The majority of water flowing into the headwaters of Lake Tekapo comes from large river systems that extend right back into the valleys of the Southern Alps. Feeding these rivers are large glaciers. Glaciers are slow-moving rivers of ice. Glaciers start as fallen snow high on the mountain plateaus of the Alps. As more and more snow falls, the weight of the new snow compresses the older layers until it becomes a thick, heavy layer of ice. Gravity draws the ice from where it formed and down the slopes of the mountains. Just like water, the ice collects in valleys and pushes its way down the valley, ripping loose rock from the valley walls and trapping it in the moving ice. Any rock trapped against the sides of the ice flow is ground, with huge force, along the solid rock of the valley floor and walls. Such is the force, the grinding action of rock against rock results in powder as fine as flour. It is often referred to as glacial flour. The fine flour is carried with the ice down the valley until the warmth of the lower altitude reduces the ice to water. In the case of Lake Tekapo, the glacial flour continues its journey in the river waters of the Godley, Cass and Macaulay rivers until it flows into the lake where the majority remains suspended within the water. This results in the turquoise colour.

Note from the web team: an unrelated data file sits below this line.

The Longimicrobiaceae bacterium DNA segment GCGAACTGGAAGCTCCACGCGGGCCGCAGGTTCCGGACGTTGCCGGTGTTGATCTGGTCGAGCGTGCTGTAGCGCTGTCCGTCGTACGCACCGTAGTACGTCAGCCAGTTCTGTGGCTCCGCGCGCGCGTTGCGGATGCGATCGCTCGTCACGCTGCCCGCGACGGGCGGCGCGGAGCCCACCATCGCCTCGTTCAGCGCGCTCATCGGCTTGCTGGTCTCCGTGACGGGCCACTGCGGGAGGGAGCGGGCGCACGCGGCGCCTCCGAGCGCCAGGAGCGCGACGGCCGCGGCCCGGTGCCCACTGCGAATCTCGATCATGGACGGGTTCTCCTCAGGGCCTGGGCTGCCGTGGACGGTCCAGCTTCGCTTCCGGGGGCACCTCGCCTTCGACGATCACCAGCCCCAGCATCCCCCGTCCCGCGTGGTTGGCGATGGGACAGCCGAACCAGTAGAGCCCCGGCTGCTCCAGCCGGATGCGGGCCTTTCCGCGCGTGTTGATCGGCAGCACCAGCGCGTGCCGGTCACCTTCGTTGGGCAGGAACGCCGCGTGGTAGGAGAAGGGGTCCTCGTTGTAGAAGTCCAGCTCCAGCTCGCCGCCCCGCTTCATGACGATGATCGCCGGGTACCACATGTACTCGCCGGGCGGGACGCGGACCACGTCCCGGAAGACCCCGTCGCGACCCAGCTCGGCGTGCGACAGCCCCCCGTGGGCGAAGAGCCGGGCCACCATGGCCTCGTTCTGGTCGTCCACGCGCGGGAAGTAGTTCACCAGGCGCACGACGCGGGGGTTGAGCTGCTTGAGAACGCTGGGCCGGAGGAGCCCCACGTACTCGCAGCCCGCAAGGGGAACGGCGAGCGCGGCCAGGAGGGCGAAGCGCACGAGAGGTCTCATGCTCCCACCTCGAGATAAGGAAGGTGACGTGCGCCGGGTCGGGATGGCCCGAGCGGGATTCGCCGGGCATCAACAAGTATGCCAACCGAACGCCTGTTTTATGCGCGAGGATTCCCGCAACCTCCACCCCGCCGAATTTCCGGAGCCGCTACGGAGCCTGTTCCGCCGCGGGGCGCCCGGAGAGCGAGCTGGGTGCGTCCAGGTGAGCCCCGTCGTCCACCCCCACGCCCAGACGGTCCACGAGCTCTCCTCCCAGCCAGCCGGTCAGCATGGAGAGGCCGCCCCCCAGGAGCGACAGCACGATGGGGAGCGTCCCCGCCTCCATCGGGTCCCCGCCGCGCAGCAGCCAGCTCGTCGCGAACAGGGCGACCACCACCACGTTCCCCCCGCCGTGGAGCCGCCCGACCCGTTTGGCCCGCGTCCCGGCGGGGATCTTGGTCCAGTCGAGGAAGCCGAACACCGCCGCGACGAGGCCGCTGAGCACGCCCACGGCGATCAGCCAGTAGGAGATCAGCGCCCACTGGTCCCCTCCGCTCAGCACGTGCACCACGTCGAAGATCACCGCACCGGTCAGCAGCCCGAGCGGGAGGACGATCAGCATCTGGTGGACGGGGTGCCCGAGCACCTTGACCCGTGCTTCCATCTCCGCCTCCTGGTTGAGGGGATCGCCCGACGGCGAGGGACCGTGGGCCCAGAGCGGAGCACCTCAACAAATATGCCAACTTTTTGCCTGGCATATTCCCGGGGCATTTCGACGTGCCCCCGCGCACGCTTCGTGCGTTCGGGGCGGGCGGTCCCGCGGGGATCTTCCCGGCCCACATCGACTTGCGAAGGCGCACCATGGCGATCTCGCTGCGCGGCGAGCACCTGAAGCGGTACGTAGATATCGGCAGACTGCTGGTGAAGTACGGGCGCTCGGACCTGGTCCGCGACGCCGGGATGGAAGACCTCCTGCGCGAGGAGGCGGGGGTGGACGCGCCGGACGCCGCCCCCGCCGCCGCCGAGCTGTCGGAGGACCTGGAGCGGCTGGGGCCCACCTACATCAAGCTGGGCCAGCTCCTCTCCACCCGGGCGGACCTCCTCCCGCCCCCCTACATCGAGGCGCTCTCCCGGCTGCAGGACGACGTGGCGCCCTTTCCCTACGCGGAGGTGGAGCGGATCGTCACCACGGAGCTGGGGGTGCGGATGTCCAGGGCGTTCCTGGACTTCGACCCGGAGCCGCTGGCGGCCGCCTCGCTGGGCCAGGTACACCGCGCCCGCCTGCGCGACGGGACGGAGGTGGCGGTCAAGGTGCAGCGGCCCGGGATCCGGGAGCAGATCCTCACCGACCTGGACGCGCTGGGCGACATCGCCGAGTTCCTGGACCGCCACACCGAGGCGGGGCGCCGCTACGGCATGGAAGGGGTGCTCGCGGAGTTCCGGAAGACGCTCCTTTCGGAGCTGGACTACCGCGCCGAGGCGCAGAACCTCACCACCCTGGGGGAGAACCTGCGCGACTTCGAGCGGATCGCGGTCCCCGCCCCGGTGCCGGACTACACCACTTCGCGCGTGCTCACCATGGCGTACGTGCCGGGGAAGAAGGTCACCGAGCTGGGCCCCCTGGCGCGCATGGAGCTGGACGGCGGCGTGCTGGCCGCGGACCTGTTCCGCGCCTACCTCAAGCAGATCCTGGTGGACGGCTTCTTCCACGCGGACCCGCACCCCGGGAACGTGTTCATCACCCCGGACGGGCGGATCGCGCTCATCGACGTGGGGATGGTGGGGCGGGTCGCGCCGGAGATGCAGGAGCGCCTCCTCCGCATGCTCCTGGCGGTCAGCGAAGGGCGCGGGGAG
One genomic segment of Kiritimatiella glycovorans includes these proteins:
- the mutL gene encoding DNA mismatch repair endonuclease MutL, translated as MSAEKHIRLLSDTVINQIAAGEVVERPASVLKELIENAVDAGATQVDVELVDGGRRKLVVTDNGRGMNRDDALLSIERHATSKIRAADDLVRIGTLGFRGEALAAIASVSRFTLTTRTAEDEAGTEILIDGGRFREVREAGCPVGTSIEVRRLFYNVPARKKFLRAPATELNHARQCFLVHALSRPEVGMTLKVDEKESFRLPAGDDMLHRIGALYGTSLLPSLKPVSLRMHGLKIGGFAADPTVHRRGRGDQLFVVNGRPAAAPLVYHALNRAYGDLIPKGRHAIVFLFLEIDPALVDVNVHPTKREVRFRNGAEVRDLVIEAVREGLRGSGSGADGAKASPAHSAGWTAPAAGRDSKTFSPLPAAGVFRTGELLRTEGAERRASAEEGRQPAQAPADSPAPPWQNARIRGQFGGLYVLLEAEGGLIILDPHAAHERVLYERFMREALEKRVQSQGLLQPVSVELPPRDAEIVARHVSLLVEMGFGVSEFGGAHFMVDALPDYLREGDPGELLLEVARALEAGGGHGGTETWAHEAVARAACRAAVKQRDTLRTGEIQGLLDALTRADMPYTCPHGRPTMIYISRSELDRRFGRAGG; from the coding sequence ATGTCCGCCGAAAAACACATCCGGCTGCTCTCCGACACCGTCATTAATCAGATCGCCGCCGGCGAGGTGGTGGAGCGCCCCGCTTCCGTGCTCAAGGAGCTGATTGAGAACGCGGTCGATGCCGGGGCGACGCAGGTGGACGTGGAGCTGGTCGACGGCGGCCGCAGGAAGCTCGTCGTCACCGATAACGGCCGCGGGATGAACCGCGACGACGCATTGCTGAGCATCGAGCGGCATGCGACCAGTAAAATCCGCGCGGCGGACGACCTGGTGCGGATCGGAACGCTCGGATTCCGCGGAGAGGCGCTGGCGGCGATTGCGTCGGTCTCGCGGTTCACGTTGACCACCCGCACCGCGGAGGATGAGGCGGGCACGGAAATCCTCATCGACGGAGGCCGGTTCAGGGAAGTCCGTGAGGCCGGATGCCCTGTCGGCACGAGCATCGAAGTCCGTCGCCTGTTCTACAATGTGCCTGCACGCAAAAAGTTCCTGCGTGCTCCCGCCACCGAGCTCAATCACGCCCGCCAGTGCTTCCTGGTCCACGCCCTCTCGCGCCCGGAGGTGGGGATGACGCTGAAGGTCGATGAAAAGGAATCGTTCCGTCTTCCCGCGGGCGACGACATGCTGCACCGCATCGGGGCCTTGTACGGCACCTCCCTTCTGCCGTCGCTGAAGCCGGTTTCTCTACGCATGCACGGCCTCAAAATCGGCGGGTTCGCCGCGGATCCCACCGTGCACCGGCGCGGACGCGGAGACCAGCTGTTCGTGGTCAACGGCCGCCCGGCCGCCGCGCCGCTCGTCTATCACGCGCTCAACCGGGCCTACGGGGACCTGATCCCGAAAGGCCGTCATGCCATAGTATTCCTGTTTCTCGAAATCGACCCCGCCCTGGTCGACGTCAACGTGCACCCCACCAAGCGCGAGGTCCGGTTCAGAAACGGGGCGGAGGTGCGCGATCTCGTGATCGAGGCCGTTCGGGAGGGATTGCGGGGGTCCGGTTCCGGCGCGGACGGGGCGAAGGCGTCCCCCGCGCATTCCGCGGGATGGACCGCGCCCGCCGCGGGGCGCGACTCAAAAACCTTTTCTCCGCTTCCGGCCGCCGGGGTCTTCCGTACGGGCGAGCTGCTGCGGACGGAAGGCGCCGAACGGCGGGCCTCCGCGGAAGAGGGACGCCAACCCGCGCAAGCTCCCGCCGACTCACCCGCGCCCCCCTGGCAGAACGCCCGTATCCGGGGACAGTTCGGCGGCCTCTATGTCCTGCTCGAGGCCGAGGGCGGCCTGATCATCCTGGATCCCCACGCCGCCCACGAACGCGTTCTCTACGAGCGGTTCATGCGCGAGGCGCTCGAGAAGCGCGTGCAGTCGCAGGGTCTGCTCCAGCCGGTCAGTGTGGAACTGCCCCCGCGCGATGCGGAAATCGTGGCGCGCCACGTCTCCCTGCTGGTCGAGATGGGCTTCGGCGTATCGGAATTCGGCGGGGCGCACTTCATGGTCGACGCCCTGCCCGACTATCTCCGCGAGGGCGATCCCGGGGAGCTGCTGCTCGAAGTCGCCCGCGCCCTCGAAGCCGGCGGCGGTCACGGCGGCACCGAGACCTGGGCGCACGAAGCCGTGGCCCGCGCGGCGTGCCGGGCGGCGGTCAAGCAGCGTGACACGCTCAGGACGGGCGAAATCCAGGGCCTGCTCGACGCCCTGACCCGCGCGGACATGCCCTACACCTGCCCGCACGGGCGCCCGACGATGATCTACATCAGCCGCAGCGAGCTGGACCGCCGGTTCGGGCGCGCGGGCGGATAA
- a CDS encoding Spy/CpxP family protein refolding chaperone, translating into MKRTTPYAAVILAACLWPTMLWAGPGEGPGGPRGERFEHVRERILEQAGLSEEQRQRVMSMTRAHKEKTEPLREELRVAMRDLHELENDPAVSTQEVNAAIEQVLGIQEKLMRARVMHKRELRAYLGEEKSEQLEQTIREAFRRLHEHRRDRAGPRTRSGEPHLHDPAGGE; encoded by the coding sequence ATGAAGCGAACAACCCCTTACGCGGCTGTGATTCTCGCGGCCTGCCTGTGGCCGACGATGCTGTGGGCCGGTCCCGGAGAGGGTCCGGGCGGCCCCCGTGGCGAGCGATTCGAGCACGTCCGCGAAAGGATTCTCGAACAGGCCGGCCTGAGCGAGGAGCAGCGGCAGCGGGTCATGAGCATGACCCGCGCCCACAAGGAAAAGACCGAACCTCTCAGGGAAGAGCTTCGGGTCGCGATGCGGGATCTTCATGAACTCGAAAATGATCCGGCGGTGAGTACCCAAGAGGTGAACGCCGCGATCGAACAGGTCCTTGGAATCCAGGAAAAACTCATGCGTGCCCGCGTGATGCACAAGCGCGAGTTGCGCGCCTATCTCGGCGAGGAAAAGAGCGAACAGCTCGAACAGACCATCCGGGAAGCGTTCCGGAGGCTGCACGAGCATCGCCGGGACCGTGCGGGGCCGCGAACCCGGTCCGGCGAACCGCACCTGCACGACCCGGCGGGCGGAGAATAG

Lake Tekapo lies in the heart of the Mackenzie Country, in New Zealand’s central South Island. Christchurch International airport is only a 3-hour drive away and New Zealand’s most popular tourist route, State Highway 8, passes through Lake Tekapo and provides exquisite views of New Zealand as it should be viewed, ‘naturally’. Mt Cook is only a short distance from Lake Tekapo and the cluster of New Zealand’s highest peaks border the lake and provides a beautiful backdrop to some of the best views in the world.